by Randall Smith, Public Discourse, March 3rd, 2017
In a remarkable 1978 essay entitled “Power of the Powerless,” Vaclav Havel—poet, philosopher, and future president of the Czech Republic—wrote:
In an era when metaphysical and existential certainties are in a state of crisis, when people are being uprooted and alienated and are losing their sense of what this world means . . . ideology inevitably has a certain hypnotic charm. To wandering humankind it offers an immediately available home: all one has to do is accept it, and suddenly everything becomes clear once more, life takes on new meaning, and all mysteries, unanswered questions, anxiety, and loneliness vanish. Of course, one pays dearly for this low-rent home: the price is abdication of one’s own reason, conscience, and responsibility, for an essential aspect of this ideology is the consignment of reason and conscience to a higher authority. The principle involved here is that the center of power is identical with the center of truth.
Havel’s most famous example from that essay is of a greengrocer required by the communist authorities to put in his shop window a sign with the slogan: “Workers of the world, unite!” “Is he genuinely enthusiastic about the idea of unity among the workers of the world?” asks Havel. “Is his enthusiasm so great that he feels an irrepressible impulse to acquaint the public with his ideals? Has he really given more than a moment’s thought to how such a unification might occur and what it would mean?” No, answers Havel. It is not the content of the word or gesture itself that is ultimately significant; it’s what the word or gesture implies (or might be interpreted as implying) about the person and about the person’s loyalty (or secret disloyalty) to the “correct” ideology. The discourse of ideology, argues Havel, gradually turns into “a world of appearances, a mere ritual, a formalized language deprived of semantic contact with reality and transformed into a system of ritual signs that replace reality with pseudo-reality.”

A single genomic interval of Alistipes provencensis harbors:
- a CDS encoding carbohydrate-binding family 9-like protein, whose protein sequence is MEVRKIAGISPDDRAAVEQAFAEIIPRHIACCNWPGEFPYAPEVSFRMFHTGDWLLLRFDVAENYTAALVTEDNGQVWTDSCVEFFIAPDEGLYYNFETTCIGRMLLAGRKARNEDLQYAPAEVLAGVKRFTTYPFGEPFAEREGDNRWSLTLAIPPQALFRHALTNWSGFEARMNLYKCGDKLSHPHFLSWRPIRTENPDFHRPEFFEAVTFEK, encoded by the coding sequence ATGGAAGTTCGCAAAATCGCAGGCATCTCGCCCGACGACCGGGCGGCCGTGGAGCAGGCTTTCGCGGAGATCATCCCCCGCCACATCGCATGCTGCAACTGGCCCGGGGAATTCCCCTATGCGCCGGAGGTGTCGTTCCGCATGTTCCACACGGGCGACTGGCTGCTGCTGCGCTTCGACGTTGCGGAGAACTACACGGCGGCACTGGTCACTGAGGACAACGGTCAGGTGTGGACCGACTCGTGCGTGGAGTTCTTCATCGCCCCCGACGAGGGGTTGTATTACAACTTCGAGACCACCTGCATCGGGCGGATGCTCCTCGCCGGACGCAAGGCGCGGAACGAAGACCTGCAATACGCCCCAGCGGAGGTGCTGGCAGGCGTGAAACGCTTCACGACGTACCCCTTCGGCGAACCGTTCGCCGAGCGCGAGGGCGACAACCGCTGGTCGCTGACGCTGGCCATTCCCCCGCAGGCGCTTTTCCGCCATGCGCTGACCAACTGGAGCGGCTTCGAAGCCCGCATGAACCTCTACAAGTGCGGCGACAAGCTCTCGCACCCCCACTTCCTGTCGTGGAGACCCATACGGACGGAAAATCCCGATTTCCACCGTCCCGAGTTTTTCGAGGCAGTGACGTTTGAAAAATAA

We might ask ourselves, with some embarrassment, whether, after decades of enforcing politically correct speech codes, the plight of black people (or any of the other disadvantaged groups we say we want to help in American society) is any better than it was before we developed our current hypersensitivity to people’s every word and gesture. READ the REST HERE